by Alicia Rudnicki, Library Mix
Foxes, raccoons, rabbits, and Canadian geese are regulars in our suburban neighborhood, which is just off a heavily trafficked boulevard. But now a coyote may reside here as well.
The not-so-daily coyote
Sitting in our car one dark night, engine idling, my husband and I gawked at a rangy wild canine with toothpick legs and long, pointy ears. It stood 20 feet away and calmly stared back at us. In that moment, fascination trumped our fear for the safety of all the pets in the neighborhood.
Just a few weeks before, my husband had scared off a fox that was stalking our brave—but blind and deaf—miniature poodle. What havoc might this newcomer create?
My emotions were mixed since I had just finished reading Shreve Stockton’s entrancing book The Daily Coyote, A Story of Love, Survival, and Trust in the Wilds of Wyoming.
The Daily Coyote is lavishly illustrated with Stockton’s art-quality photos. Her shots became wildly popular on her website of the same name, which is based on Stockton’s life with a coyote named Charlie. The finely detailed, emotionally warm photos create a you-were-there kind of feeling.
But something didn’t feel right to her when she returned to her beloved New York City. Wyoming called to her spirit of not wanting to be fenced in.
Early in the book, Stockton explains that she falls in love with places more than people. So she turned west again and found a place to love—tiny Ten Sleep, Wyoming.
“I felt magnetized to the land, to the red dirt and the Bighorn Mountains and the wide-openness I had no idea still existed in this country.”
New setting, new skills
Stockton has a humorous way with words. “If someone had told me, even three months prior, that I would move, willingly, to a town of three hundred people, I would have told them they needed some Windex for their crystal ball.”
This city girl might have told them they needed a new crystal ball altogether if they had predicted all the things she would learn in the Rocky Mountain west. These included irrigating crops, feeding cattle (she stood in the back of a pickup truck while it was rolling and tossed bales of hay to cows), dosing a wild animal with antibiotics, and sawing legs off dead deer.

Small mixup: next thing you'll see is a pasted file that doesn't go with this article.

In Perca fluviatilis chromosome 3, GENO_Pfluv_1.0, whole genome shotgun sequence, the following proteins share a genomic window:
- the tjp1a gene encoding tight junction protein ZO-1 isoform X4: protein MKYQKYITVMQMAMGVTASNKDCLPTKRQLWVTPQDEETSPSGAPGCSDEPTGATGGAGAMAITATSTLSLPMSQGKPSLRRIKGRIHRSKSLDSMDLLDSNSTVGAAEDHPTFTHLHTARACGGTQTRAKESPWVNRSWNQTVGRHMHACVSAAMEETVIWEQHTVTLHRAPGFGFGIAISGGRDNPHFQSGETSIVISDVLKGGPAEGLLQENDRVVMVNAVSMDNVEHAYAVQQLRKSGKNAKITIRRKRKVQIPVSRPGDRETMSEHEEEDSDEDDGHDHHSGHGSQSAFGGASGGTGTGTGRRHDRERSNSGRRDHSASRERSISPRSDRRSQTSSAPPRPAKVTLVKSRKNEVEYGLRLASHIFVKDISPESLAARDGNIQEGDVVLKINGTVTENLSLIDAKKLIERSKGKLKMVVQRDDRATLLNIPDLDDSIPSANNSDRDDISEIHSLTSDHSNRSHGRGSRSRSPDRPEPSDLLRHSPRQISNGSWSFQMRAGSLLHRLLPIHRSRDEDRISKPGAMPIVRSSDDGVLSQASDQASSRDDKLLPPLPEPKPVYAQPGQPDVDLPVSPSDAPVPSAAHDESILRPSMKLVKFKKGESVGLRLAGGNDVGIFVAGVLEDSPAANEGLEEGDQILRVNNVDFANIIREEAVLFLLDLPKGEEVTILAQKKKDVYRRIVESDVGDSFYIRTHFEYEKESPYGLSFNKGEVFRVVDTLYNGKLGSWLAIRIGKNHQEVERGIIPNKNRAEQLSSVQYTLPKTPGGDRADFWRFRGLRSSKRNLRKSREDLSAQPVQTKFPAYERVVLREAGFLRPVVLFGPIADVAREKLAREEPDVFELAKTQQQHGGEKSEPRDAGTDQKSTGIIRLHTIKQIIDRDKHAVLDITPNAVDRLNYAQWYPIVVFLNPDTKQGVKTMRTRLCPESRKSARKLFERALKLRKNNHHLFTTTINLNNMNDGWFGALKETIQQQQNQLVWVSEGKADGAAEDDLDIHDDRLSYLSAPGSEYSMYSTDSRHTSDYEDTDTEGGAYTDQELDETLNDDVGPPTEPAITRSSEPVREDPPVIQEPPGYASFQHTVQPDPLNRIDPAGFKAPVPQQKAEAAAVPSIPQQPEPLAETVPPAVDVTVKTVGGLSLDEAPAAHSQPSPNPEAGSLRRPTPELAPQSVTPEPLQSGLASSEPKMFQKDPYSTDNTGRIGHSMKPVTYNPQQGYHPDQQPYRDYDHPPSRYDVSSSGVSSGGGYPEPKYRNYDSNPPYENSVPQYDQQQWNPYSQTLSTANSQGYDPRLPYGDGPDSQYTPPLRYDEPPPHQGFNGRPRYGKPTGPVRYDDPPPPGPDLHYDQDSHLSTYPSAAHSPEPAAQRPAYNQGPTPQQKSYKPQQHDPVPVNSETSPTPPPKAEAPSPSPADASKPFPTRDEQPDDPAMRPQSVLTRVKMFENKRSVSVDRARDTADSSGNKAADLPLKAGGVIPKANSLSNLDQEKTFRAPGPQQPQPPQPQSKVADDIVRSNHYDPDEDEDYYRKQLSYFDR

Ten Sleep was where Stockton met her friend, Mike, a rancher and a coyote hunter for the Bureau of Land Management. And it was where she discovered a motherhood of sorts when Mike gave her the most inexplicable gift—a baby coyote whose family was dead and who he couldn’t bring himself to kill.
A life-and-death choice
As she held the baby coyote, Stockton said, “I was flooded with the ramifications—if I did not take care of this pup, he would die; if I did, my life would dramatically change and be governed, in large part, by the coyote, for as long as he was in my care….A choice confronted me in the softly breathing form of the coyote in [Mike’s] palm. I either had the death of this baby on my conscience or a wild coyote pup to raise, in my cabin, with my cat.”
Although Stockton tamed Charlie to a large extent, she also sought ways to allow his wildness. Hence, the deer-leg treat.
Learning to become an animal “whisperer” of sorts, Stockton researched coyotes in depth, then analyzed and out-psyched Charlie in order to teach him who was the alpha in their household. This was an emotionally and, at times, physically painful process.
Income from her website has made it possible for Stockton to run an electrified fence around her sizeable yard. The fence protects Charlie from those who might shoot him and it protects the community from Charlie, who is too accustomed to humans to be safely released in the wild.
Charlie the calendar coyote
Stockton is a graduate of California’s Brooks Institute, which specializes in training professional photographers and filmmakers.
When Charlie entered her life, Stockton began emailing a photo of him each day to her grandmother, family, and friends. That’s how her website began.
That’s also how Charlie became one of America’s wildlife sweethearts, commemorated each year in a calendar illustrating his antics and growth. Copies are available for sale on Stockton’s website.
The neighborhood coyote
Tonight, as I drove up my street in the dark, I thought about Charlie again, and I looked for our local coyote with curiosity and concern.
He’s made a choice that is just the opposite of Stockton’s by choosing our city-like neighborhood over the country. I wonder whether he will feel like this is the right place to be.